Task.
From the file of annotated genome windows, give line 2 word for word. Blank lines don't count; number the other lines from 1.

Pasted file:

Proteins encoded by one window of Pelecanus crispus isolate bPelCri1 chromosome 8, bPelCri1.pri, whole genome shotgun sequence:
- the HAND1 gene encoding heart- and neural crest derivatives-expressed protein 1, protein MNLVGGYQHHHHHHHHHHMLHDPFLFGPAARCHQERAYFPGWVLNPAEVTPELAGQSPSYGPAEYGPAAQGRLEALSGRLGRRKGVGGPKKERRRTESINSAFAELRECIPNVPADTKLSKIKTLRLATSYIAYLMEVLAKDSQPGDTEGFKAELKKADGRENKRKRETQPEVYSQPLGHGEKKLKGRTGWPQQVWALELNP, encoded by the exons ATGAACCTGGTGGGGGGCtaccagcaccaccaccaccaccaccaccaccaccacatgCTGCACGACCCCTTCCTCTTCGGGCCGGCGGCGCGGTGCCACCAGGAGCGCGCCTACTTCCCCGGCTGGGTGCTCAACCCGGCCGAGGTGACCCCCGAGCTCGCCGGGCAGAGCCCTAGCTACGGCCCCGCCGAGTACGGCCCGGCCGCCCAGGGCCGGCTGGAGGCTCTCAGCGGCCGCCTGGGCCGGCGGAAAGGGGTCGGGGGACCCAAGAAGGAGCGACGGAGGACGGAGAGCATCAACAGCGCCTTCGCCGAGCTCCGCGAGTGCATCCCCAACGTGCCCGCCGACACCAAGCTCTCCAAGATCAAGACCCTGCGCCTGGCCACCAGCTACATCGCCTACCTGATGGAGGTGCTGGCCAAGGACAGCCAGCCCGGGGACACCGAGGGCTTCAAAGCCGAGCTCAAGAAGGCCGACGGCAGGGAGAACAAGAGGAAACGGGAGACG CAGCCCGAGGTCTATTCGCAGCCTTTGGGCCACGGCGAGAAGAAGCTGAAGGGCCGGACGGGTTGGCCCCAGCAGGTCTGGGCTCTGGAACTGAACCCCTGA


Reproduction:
- the HAND1 gene encoding heart- and neural crest derivatives-expressed protein 1, protein MNLVGGYQHHHHHHHHHHMLHDPFLFGPAARCHQERAYFPGWVLNPAEVTPELAGQSPSYGPAEYGPAAQGRLEALSGRLGRRKGVGGPKKERRRTESINSAFAELRECIPNVPADTKLSKIKTLRLATSYIAYLMEVLAKDSQPGDTEGFKAELKKADGRENKRKRETQPEVYSQPLGHGEKKLKGRTGWPQQVWALELNP, encoded by the exons ATGAACCTGGTGGGGGGCtaccagcaccaccaccaccaccaccaccaccaccacatgCTGCACGACCCCTTCCTCTTCGGGCCGGCGGCGCGGTGCCACCAGGAGCGCGCCTACTTCCCCGGCTGGGTGCTCAACCCGGCCGAGGTGACCCCCGAGCTCGCCGGGCAGAGCCCTAGCTACGGCCCCGCCGAGTACGGCCCGGCCGCCCAGGGCCGGCTGGAGGCTCTCAGCGGCCGCCTGGGCCGGCGGAAAGGGGTCGGGGGACCCAAGAAGGAGCGACGGAGGACGGAGAGCATCAACAGCGCCTTCGCCGAGCTCCGCGAGTGCATCCCCAACGTGCCCGCCGACACCAAGCTCTCCAAGATCAAGACCCTGCGCCTGGCCACCAGCTACATCGCCTACCTGATGGAGGTGCTGGCCAAGGACAGCCAGCCCGGGGACACCGAGGGCTTCAAAGCCGAGCTCAAGAAGGCCGACGGCAGGGAGAACAAGAGGAAACGGGAGACG CAGCCCGAGGTCTATTCGCAGCCTTTGGGCCACGGCGAGAAGAAGCTGAAGGGCCGGACGGGTTGGCCCCAGCAGGTCTGGGCTCTGGAACTGAACCCCTGA